### AL/NL payroll gap now even bigger

A couple of months ago, I posted about the AL being superior to the NL. One of the factors was the salary gap – in 2006, the average American League team spent $84 million on payroll, while the National League teams spent only $72 million.

Today, in the New York Times "Keeping Score" column, Dan Rosenheck notes that the difference in payrolls has increased. The NL moved only slightly, to $74MM, but the American League jumped substantially, to $93MM.

The gap is now almost $20 million. That's about four wins per team per season. (Or maybe it's five. But because of interleague play, let's call it four.) So a National League team that goes 83-79 is probably no better than an American League team going 79-83.

By the log5 method, AL teams should play .524 ball against NL teams this year. That should give the AL a 132-120 record.

Last year, the AL was 154-98. I still think that was just a fluke.

Hat tip: The Griddle

Labels: baseball, competitive balance

## 6 Comments:

The payroll to wins converter that I use is this:

(P+1)/(P+3)

So, if you have one that is P=1.25 (Payroll is 25% higher than the other), then the win% is .529 (which implies a 4-5 win gap). This implies however that the higher paying team builds his team the way it normally does: overpaying for free agents. It in effect puts a cap on how much you can win. Even paying double only gives you a win% of .600. At the .500 level, the marginal $ per win is around 4MM.

On the other hand, doing P/(P+1) means you have a .555 win % (a 9 win gap). At the .500 level, the marginal $ per win is closer to 2MM.

So, in a general sense, knowing the payroll of a league does help. But, you still need to know how it built up its payroll that way. And in a league that has the Yankees, which itself accounts for almost half of the gap between the two leagues, that makes a big difference.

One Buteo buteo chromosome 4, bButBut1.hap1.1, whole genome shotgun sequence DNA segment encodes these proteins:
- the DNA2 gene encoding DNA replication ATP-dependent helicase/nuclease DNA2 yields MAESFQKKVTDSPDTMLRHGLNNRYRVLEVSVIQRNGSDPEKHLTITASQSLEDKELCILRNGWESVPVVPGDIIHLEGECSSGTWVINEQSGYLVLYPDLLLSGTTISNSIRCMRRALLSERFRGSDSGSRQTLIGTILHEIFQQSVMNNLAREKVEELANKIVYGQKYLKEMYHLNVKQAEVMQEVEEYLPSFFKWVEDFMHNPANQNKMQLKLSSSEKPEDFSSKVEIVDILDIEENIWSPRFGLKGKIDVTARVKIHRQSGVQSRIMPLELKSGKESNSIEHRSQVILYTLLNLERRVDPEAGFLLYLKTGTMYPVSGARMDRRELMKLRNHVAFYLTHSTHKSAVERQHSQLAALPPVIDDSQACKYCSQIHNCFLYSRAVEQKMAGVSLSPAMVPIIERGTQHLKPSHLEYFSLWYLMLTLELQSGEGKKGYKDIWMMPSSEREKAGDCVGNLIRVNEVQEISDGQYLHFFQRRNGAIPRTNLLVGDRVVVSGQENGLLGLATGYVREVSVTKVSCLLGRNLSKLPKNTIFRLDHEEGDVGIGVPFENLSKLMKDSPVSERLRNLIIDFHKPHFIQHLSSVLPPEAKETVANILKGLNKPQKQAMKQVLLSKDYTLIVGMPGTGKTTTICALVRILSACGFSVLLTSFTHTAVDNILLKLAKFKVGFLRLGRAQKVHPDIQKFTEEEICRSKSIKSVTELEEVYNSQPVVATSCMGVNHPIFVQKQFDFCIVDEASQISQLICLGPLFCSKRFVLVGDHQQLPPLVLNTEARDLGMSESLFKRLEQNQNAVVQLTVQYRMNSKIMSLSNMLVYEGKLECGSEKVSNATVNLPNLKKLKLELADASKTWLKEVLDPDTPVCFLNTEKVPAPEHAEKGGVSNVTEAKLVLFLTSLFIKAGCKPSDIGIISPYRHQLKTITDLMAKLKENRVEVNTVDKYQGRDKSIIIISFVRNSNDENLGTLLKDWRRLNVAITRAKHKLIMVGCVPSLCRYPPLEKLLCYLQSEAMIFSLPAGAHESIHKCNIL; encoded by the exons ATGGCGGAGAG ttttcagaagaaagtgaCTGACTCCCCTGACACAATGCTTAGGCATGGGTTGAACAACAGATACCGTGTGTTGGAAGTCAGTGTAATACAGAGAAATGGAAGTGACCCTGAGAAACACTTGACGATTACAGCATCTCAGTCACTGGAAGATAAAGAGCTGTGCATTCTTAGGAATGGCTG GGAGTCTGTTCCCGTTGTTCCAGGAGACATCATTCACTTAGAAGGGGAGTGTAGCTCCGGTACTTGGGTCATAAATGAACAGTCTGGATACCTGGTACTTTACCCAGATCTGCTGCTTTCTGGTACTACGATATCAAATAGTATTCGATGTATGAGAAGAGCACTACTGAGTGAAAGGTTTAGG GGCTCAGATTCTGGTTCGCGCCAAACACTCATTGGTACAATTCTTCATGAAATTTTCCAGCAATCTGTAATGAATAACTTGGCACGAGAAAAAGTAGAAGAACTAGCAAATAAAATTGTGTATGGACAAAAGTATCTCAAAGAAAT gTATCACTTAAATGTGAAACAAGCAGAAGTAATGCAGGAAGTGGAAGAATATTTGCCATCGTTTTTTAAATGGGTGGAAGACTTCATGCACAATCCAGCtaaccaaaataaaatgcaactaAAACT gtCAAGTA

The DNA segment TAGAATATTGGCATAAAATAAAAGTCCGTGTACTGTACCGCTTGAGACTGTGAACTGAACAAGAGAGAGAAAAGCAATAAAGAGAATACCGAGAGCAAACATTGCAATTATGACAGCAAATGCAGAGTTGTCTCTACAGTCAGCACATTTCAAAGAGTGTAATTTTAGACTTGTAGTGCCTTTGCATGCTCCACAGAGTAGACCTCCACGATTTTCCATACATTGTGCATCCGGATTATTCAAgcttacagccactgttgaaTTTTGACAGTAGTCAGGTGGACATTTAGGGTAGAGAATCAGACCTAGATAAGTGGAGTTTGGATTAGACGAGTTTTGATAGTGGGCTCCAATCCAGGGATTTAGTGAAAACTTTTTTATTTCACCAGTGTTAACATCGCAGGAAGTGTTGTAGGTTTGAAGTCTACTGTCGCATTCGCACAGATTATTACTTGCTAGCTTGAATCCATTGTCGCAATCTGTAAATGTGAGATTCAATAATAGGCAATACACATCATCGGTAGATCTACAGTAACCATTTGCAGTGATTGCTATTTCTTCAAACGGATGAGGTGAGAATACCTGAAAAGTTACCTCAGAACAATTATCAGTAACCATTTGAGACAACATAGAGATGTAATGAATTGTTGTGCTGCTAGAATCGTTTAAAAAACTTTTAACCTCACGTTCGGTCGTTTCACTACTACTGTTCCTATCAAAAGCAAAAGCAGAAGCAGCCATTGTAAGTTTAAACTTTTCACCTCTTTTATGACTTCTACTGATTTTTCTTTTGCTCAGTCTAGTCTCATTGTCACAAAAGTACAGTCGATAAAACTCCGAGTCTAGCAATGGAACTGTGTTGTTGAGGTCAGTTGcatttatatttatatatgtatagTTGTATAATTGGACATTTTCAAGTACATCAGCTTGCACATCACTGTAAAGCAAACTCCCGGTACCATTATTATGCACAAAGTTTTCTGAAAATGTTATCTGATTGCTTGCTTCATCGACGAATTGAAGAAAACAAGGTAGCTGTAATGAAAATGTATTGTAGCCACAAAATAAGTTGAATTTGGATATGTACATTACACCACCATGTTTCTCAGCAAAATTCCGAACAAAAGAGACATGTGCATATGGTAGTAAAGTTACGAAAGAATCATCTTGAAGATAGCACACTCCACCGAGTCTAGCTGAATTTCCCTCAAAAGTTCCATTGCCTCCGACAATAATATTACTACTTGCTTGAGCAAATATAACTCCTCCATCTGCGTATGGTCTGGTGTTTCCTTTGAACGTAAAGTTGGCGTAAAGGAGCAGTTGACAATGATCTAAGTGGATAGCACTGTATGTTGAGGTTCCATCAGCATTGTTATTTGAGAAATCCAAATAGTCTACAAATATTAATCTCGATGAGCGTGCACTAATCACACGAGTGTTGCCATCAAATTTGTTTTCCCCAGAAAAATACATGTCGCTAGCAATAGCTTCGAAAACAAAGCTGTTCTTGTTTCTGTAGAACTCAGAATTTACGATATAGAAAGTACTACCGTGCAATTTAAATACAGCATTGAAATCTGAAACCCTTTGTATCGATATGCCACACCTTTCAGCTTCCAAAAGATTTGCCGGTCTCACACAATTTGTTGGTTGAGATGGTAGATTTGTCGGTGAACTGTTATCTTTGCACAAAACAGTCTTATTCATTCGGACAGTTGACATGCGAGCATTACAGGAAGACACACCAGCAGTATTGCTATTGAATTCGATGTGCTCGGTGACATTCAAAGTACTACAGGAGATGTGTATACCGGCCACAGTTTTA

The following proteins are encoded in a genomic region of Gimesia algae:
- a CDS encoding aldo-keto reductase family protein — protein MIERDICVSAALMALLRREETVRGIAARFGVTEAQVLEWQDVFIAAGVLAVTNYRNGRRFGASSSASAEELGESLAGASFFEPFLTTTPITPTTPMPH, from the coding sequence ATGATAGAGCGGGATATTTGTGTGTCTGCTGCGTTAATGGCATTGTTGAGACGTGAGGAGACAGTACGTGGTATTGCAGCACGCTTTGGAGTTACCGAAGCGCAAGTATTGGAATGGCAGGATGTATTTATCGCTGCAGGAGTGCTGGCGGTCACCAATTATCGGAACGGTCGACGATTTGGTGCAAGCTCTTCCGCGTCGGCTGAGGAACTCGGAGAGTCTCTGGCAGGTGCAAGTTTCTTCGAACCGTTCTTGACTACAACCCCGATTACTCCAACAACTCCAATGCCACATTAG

Rather than deriving the league strength difference from the payroll discrepancy, why not just use the actual estimations of league strength based on the actual quality of the players? The 30 points of OPS and 25 points of ERA advantage given by Nate Silver translates to a much larger gap in league strength of ten wins per team.

Hi, Dan,

The short answer is: because it's easier. I'm not sure how Nate got his numbers, but I know that both methods should give you roughly the same answer.

25 points in ERA is about 4 wins per season per team, which is exactly what the salary calculation gives ... right?

And you can't count both the ERA and OPS numbers, because they're just both sides of the same coin.

And you can't count both the ERA and OPS numbers, because they're just both sides of the same coin.

***

Phil, this is incorrect. Let's say that AL and NL pitchers are equivalent, but AL hitters are better. What happens when players switch leagues?

Well, hitters will do no better in the AL than in the NL (or vice-versa), because they're facing the same quality of pitching. But pitchers switching from the NL to the AL will do worse because they will face better hitters, and the opposite is of course true as well.

This is the method Nate uses (I did too in devising the THT projections), and it shows a larger advantage than the payroll gap would project. Part of that might be luck, part of it may be that AL teams also spend more money on signing and developing minor leaguers.

Yup, you're right.

But does the same apply if you assume any differences between leagues are evenly split between pitching and hitting? Gotta think about this ... it's late and I'm confusing myself right now.

And I agree with you that if one league has more non-market-value players than the other, the salary calculation will not be accurate.

Perhaps my assumptions were oversimplifications.

Is there a consensus that one league has fewer free agents and more "slaves" than the other?

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